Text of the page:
Date of Degree
Carol C. Gould
Ethics and Political Philosophy | Political Theory | Social History
Philanthropy, Hannah Arendt, Political Theory, Capitalism, Civil Society, Public Affairs
This dissertation explores multiple ways philanthropy builds and undermines the common world. Political science treatments of philanthropy have focused mainly on its role in the development of civil society, with a recent turn towards critiques of philanthropy as an instrument of elite power and tension between private wealth and democratic governance. In this dissertation, I examine how philanthropy can foster enduring spaces of human flourishing, or reduce beneficiaries to objects of pity, surveillance and domination. I trace philanthropy's evolution from ancient to contemporary contexts and propose a framework for philanthropy to, under certain conditions, build and care for the common world, where philanthropic gifts create and maintain enduring spaces and institutions that allow the public realm to be the domain of appearance and plurality. Hannah Arendt translates philanthropia as “a readiness to share the world with other men.” Using Arendt, this dissertation proposes a new framework for political theories of philanthropy, one that can determine its role in public life based on donors’ commitment to an enduring world and to sharing with others the responsibility for its care.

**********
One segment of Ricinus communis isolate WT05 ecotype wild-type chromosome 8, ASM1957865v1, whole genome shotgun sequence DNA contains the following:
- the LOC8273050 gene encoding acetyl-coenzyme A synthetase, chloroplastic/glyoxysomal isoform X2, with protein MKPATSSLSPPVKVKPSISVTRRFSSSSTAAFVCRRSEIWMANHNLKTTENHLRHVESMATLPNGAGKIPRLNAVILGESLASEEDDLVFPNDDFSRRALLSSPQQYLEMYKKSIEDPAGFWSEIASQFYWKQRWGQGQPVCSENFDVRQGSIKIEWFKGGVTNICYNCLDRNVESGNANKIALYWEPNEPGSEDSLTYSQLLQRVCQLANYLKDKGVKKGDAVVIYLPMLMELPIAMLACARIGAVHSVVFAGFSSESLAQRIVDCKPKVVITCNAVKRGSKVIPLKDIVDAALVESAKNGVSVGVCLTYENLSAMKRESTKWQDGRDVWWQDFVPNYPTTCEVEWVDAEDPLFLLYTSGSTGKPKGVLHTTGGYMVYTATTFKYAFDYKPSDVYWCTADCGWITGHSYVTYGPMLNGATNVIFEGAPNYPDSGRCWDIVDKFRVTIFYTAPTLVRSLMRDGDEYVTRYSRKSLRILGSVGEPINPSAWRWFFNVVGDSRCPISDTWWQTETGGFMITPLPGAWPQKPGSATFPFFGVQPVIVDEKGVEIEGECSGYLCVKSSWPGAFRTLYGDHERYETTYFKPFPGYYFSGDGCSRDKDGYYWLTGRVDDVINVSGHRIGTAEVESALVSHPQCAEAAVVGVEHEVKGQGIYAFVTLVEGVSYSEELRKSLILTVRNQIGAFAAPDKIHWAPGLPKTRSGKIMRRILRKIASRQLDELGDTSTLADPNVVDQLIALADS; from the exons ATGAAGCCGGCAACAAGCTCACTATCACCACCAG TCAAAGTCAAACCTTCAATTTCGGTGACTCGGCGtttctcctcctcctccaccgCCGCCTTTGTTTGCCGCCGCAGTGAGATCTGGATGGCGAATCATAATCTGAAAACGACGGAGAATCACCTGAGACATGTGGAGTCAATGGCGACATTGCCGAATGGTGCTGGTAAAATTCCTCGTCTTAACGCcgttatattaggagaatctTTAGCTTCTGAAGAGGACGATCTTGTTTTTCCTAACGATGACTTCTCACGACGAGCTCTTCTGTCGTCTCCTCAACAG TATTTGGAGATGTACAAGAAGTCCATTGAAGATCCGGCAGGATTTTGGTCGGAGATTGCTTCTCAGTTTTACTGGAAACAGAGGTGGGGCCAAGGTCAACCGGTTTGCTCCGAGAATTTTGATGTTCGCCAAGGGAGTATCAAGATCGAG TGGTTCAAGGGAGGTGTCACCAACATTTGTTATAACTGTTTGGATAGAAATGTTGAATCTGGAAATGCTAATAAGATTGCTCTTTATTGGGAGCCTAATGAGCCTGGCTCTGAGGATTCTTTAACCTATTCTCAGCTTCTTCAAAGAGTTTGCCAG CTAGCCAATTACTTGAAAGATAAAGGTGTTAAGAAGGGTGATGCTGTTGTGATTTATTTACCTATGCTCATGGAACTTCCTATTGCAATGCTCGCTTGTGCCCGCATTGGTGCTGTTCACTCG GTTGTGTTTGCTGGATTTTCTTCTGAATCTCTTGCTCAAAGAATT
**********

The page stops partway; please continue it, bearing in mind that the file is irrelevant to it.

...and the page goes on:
Schiller, Amy B., "Caring Without Sharing: Philanthropy's Creation and Destruction of the Common World" (2019). CUNY Academic Works.